Truth Hurts, Doesn’t It?

One day years back my husband read this little anecdote to me, written by a fellow who shares our last name, and we both had chuckle.

With a bit of time to waste one day, the fellow who wrote it had wandered into a pinball arcade. He stepped up to one of the machines and was about to put money in the slot when he noticed a little sign on the machine. It read: “Why are you wasting your money playing this dumb game?”

The thought has a sting of truth to it. Pricked in conscience and annoyed with the guy who’d taped on this sign, he tore the note off the machine. Underneath was another note: “Truth hurts, doesn’t it?”

In the end he must have gotten a chuckle out of it, or he wouldn’t have written this and told on himself.

Telling the truth is risky!

So many times I wish I’d been more tactful when someone got huffy because of what I said! Other times I regret that I didn’t speak up, but was afraid of giving offense. But “beating around the bush,” as we say, may not have changed the outcome. Looking back, I appreciate the times when someone gave it to me straight up, rather than hinting so tactfully that I didn’t grasp the truth until years later.

If the words we say, wanting to be helpful, deliver a bit of sting in their truth, the hearer’s going to feel it and may respond angrily. But sometimes only the truth served straight up — as it was in this account — will get the point across. 🙂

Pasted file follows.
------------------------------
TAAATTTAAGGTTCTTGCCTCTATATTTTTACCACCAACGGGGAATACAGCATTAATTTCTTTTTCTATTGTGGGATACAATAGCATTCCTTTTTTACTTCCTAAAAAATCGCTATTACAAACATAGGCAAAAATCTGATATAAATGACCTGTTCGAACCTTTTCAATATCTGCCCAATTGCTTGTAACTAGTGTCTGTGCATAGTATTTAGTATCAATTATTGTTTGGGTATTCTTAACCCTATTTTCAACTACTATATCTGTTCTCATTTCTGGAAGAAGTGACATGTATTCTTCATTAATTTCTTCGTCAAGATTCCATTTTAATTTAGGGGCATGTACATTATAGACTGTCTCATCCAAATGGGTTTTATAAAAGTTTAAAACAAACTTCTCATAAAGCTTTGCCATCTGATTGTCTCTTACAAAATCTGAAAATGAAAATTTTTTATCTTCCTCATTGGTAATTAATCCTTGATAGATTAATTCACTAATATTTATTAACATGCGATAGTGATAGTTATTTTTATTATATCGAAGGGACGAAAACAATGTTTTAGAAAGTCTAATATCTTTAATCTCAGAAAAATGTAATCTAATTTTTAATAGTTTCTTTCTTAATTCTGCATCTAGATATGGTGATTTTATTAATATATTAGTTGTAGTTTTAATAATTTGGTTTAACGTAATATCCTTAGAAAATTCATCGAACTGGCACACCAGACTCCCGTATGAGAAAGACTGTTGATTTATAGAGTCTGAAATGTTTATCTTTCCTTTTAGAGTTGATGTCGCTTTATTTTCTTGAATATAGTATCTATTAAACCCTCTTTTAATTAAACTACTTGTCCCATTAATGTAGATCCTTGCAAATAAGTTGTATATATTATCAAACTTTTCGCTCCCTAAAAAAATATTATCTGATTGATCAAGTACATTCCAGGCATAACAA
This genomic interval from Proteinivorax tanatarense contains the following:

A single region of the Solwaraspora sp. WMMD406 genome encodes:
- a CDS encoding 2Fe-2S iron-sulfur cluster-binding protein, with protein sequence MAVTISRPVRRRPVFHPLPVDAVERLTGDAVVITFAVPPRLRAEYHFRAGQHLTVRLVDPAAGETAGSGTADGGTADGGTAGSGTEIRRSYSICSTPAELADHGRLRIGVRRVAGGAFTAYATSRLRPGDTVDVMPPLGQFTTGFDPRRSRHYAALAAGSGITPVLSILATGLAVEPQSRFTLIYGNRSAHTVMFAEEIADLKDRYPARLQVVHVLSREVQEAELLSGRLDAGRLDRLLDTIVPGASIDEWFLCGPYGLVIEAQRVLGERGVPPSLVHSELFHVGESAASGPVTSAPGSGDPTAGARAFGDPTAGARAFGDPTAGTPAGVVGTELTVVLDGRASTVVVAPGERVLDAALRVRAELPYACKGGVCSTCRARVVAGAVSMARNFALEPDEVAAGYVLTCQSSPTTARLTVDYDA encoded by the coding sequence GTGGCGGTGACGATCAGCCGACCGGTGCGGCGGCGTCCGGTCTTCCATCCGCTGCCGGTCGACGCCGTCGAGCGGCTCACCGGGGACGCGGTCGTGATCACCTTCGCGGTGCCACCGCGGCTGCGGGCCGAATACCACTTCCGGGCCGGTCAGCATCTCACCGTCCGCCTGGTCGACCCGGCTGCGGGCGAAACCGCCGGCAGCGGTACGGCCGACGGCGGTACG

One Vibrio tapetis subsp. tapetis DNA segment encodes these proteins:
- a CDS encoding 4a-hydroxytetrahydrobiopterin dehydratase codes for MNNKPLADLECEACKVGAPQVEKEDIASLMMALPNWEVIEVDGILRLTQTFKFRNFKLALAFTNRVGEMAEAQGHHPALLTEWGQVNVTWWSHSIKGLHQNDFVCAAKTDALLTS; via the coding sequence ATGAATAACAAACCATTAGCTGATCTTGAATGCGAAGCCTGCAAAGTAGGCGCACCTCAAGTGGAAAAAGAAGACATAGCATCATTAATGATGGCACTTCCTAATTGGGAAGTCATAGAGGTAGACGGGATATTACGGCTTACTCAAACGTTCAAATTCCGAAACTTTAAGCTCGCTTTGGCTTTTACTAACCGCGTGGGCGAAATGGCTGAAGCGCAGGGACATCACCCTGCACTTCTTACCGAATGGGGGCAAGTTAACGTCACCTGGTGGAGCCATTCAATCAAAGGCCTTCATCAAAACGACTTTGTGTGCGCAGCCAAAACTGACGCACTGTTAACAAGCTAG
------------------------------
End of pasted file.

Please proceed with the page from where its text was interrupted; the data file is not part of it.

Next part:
Have you ever upset someone by telling them the truth? Did they appreciate your straight-forward honesty in the end?

5 thoughts on “Truth Hurts, Doesn’t It?

    • Thanks for your comment. 🙂 I just read a great article on this topic. You may want to read it, too.
      https://thememoirofawriter.com/2017/11/30/hey-your-writing-sucks/

      So what to you tell a “needy” client who’s about to go back into an abusive situation because, “I can’t make it alone”?
      I read where one woman—in trouble for pestering her ex-husband and his new love—told her counselor, “I can’t live without him!” The counselor bluntly replied, “That’s not love; that’s being a parasite.”

      Liked by 1 person

      • What I usually hear is “But I love him!” And what I tell that woman, after striving mightily to convince her that he DOESN’T have a good heart and that he will NOT change, is that I have a list of shelters and phone numbers she can call when she’s had enough. If she lives through it. I always try to be gentle in the beginning with these traumatized women, but there comes a time when I have to say, “Look, I can help you only if you decide to help yourself.”

        Like

  1. Ah, I have just had such an experience this week, a week of truth telling and angry response. It was given to another and that other gave me the same truth telling in their anger. At first we vowed to distance ourselves from each other and stayed angry both of us, holding on to our anger. Eventually I saw the truth…we made contact, and repaired this anger outburst with the promise to continue being who were are and accepting it as is. Of course this leaves us with lots of room for change where it needs to happen.

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